The next stage will provide the basis for your architectural drawings by developing the interior space further with interior walls, doors and cabinetwork. Again, there will be a file for each of the two floors. We can start these plans by copying the structure from the file Structural2 to a file named Achitectural1. Once Architectural1 is open you can remove or delete the structural elements, if necessary, to make the architectural elements more visible. I’ve started on the first floor by adding the bathroom fixtures, water closet, shower and vanity as well as a wall and door to enclose the bath. In the kitchen I’ve added the refrigerator, sink and cabinets. The toilet, shower and kitchen sink have been located on the rear wall to facilitate the waste plumbing, which will all fed to a waste stack located by the stairs. The upstairs bath will be located directly atop the first floor bath.

Figure 17 - Plan view of kitchen and bath features

The next two images show the kitchen and bath in perspective view. While I worked on the kitchen and bath I find it easiest to reduce the exterior wall sizes to 1 foot high. This allows a more complete view of the room and the walls can easily be brought up to full height again at any time.

Figure 18 - Perspective view of kitchen with end wall dropped.

Figure 19 - Perspective view of bath through cargo door opening

Once the interior features are completed you can model the walls that will need to be built to take the place of the removed cargo doors. These walls can be framed in wood like a traditional exterior wall and they are a convenient place to add doors and windows without compromising the structural integrity of the exterior walls. In this example this will mean one wall with a window for the bath in the 40’ container and another wall with an entry door for the ground floor 20’ container. Additionally, we can add the sliding doors on the long wall of the 20’ container.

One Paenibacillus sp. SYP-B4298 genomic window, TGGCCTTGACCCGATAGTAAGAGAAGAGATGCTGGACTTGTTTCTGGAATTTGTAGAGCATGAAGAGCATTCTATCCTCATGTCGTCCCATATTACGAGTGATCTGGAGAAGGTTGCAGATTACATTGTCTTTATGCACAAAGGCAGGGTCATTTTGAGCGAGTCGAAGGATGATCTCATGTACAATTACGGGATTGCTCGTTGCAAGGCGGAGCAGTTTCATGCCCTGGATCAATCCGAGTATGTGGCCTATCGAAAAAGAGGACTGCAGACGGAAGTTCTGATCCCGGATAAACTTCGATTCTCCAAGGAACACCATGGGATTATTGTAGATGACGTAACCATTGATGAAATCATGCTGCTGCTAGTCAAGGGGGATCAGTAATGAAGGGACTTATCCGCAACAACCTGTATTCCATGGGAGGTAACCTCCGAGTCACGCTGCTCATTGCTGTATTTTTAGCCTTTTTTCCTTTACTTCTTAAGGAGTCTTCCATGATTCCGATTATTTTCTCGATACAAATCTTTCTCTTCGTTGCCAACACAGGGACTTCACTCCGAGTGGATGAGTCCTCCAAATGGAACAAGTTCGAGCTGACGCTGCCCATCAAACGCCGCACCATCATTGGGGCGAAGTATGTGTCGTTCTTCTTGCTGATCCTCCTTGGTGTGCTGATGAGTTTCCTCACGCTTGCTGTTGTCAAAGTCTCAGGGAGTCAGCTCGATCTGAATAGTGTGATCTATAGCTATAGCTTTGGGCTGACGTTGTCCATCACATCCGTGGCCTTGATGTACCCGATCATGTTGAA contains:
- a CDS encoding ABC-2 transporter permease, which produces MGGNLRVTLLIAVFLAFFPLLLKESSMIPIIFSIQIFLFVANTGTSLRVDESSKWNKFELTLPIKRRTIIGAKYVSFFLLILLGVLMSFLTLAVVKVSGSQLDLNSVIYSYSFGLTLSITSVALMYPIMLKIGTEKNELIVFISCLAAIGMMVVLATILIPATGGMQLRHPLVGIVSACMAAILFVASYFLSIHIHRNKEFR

Figure 20 - Ground floor perspective view with walls in place

While the ceiling has still to be added, the major architectural elements are all included now, interior walls, windows and doors. The landing to the stairs will not have a door, but one could easily be added if desired.   The steps for the second floor are the same; add the fixtures like the water closet, and sink, and then the interior walls that make up the bathroom and closet.

Figure 21 - Ground floor perspective top view with walls in place